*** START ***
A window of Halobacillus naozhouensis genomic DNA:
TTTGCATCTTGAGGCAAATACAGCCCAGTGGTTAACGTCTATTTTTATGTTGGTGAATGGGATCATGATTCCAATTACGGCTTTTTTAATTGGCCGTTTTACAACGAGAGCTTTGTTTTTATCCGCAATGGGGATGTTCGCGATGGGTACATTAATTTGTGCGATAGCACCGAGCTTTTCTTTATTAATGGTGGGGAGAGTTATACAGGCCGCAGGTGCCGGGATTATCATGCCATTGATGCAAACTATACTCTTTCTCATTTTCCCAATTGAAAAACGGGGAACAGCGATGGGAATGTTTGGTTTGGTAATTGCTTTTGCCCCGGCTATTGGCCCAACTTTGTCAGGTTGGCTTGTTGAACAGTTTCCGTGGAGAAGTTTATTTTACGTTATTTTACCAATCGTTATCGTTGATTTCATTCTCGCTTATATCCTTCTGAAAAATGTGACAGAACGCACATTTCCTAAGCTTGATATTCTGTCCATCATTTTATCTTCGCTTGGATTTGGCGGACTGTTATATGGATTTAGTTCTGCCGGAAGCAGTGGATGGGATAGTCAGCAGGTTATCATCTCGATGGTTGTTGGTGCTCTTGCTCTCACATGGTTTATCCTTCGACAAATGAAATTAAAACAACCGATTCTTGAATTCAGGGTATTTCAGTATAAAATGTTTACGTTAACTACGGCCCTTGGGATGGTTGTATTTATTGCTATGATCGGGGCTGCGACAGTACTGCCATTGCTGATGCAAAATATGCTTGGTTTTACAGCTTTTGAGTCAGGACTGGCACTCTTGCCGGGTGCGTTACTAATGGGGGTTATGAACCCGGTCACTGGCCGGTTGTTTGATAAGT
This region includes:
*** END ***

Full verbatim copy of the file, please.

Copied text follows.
A window of Halobacillus naozhouensis genomic DNA:
TTTGCATCTTGAGGCAAATACAGCCCAGTGGTTAACGTCTATTTTTATGTTGGTGAATGGGATCATGATTCCAATTACGGCTTTTTTAATTGGCCGTTTTACAACGAGAGCTTTGTTTTTATCCGCAATGGGGATGTTCGCGATGGGTACATTAATTTGTGCGATAGCACCGAGCTTTTCTTTATTAATGGTGGGGAGAGTTATACAGGCCGCAGGTGCCGGGATTATCATGCCATTGATGCAAACTATACTCTTTCTCATTTTCCCAATTGAAAAACGGGGAACAGCGATGGGAATGTTTGGTTTGGTAATTGCTTTTGCCCCGGCTATTGGCCCAACTTTGTCAGGTTGGCTTGTTGAACAGTTTCCGTGGAGAAGTTTATTTTACGTTATTTTACCAATCGTTATCGTTGATTTCATTCTCGCTTATATCCTTCTGAAAAATGTGACAGAACGCACATTTCCTAAGCTTGATATTCTGTCCATCATTTTATCTTCGCTTGGATTTGGCGGACTGTTATATGGATTTAGTTCTGCCGGAAGCAGTGGATGGGATAGTCAGCAGGTTATCATCTCGATGGTTGTTGGTGCTCTTGCTCTCACATGGTTTATCCTTCGACAAATGAAATTAAAACAACCGATTCTTGAATTCAGGGTATTTCAGTATAAAATGTTTACGTTAACTACGGCCCTTGGGATGGTTGTATTTATTGCTATGATCGGGGCTGCGACAGTACTGCCATTGCTGATGCAAAATATGCTTGGTTTTACAGCTTTTGAGTCAGGACTGGCACTCTTGCCGGGTGCGTTACTAATGGGGGTTATGAACCCGGTCACTGGCCGGTTGTTTGATAAGT
This region includes: